the steadfastness of the infantry  in the  most difficult situations. If the
infantry have a few hours to dig themselves in, it could  take years to  get
them  out  of their  holes and trenches, whatever  modern weapons  are  used
against them.


     In this book we are not talking about  the infantry  but about soldiers
belonging to  other units,  known  as  spetsnaz.  These  soldiers  never dig
trenches; in fact they never take up defensive positions. They either launch
a  sudden  attack on an  enemy or, if they meet with  resistance or superior
enemy forces, they  disappear  as quickly  as they appeared  and  attack the
enemy again where and when the enemy least expects them to appear.
     Surprisingly, the  spetsnaz  soldiers  also carry the  little  infantry
spades.  Why do they need them?  It is practically impossible to describe in
words  how  they use their spades. You really have to see what they  do with
them. In  the hands  of a spetsnaz soldier the spade is a terrible noiseless
weapon and every  member of spetsnaz  gets much  more training in the use of
his spade then does the infantryman. The first thing he has to teach himself
is precision: to split little  slivers of wood with the edge of the spade or
to cut off the neck of a  bottle so that the bottle remains whole. He has to
learn to love his spade and have faith in its accuracy. To do that he places
his hand on the  stump of a tree with the fingers spread out and takes a big
swing at the stump with his right hand using the edge of the spade.  Once he
has learnt  to  use the spade  well  and truly as an axe he  is  taught more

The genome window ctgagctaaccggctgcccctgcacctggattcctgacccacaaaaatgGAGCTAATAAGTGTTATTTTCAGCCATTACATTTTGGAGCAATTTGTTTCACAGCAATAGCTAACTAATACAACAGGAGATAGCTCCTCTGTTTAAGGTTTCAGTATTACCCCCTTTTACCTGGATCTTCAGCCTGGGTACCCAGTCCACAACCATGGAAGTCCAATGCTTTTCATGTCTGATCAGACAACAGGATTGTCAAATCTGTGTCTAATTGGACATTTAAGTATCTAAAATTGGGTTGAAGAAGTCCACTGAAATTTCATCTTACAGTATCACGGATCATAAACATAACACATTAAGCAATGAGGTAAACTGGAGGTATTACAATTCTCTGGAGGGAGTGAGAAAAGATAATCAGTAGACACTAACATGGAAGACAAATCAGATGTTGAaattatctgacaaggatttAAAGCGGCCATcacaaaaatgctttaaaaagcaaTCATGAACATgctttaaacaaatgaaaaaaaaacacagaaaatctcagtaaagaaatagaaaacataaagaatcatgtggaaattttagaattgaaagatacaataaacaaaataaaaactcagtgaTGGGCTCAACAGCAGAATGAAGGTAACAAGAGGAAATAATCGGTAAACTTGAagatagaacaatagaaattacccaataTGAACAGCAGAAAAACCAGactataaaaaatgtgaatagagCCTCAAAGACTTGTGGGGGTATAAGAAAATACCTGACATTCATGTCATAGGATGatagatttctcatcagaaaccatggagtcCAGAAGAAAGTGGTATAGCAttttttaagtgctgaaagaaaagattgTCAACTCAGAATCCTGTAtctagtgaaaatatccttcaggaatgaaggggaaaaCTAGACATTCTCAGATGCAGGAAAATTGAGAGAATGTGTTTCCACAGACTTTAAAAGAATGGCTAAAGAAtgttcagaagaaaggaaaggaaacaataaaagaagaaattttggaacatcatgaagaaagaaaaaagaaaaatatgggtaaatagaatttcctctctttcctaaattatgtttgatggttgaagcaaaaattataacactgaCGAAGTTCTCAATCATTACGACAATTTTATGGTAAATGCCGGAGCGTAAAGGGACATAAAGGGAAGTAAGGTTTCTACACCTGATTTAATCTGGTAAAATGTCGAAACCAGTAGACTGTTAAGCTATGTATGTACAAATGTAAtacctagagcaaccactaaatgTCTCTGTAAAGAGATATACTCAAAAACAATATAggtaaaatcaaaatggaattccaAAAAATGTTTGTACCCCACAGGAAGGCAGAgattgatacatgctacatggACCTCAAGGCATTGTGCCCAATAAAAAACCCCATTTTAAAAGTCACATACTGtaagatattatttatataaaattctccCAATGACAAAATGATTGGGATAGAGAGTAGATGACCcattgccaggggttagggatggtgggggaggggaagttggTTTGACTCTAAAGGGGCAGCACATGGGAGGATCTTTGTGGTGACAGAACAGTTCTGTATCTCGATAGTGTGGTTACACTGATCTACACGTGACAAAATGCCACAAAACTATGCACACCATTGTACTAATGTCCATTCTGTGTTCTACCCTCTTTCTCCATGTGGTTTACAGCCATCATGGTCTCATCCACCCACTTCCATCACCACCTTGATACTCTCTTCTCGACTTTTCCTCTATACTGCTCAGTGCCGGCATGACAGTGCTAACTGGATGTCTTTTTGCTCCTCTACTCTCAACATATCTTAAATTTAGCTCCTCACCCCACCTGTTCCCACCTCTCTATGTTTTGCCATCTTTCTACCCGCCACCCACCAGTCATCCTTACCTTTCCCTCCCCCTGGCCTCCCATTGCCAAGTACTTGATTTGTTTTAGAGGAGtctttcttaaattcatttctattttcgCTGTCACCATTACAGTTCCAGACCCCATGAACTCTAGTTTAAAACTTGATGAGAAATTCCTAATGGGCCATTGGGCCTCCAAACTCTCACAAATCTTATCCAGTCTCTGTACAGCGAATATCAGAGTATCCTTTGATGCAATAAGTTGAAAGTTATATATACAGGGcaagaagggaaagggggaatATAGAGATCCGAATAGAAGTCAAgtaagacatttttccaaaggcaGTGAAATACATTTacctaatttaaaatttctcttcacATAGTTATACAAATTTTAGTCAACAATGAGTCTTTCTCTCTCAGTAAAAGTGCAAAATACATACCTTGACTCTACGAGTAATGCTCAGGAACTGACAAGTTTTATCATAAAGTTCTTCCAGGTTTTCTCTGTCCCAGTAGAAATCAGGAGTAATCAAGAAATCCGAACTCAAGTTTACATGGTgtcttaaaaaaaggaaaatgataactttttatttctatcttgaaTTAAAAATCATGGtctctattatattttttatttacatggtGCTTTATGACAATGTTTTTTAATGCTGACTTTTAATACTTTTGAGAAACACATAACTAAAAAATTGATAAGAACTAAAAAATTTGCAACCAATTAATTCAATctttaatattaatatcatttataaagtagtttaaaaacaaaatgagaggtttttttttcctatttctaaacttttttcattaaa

complicated things.  The little  spade can be used in  hand-to-hand fighting
against blows from  a bayonet, a knife, a fist or another  spade.  A soldier
armed  with nothing  but the spade  is shut in a  room without windows along
with a mad dog, which makes for an interesting contest. Finally a soldier is
taught  to throw the spade  as  accurately  as  he would  use a  sword  or a
battle-axe. It is a  wonderful weapon for throwing, a single,  well-balanced
object, whose 32-centimetre handle acts as a lever for throwing. As it spins
in flight  it gives  the spade accuracy and thrust. It becomes  a terrifying
weapon. If it lands in a tree it is not so  easy to pull out again. Far more
serious is it if it hits someone's skull, although spetsnaz members  usually
do not aim at the enemy's face but at his back. He will rarely see the blade
coming, before it lands in the back  of  his  neck or between  his  shoulder
blades, smashing the bones.
     The  spetsnaz  soldier  loves  his  spade. He  has  more faith  in  its
reliability  and  accuracy than  he  has  in  his Kalashnikov  automatic. An
interesting  psychological   detail  has  been  observed  in  the   kind  of
hand-to-hand  confrontations which are  the stock in trade of spetsnaz. If a
soldier fires  at an enemy armed with an automatic, the enemy also shoots at
him. But if he doesn't fire at the enemy but throws a  spade at him instead,
the enemy simply drops his gun and jumps to one side.
     This is a  book about people who  throw  spades  and about soldiers who
work with spades more surely and more accurately than they do with spoons at
a table. They do, of course, have other weapons besides their spades.

Next: Chapter 2

All books by Viktor Suvorov
© 2002-2019 Viacheslav Galychenko. Все права соблюдены.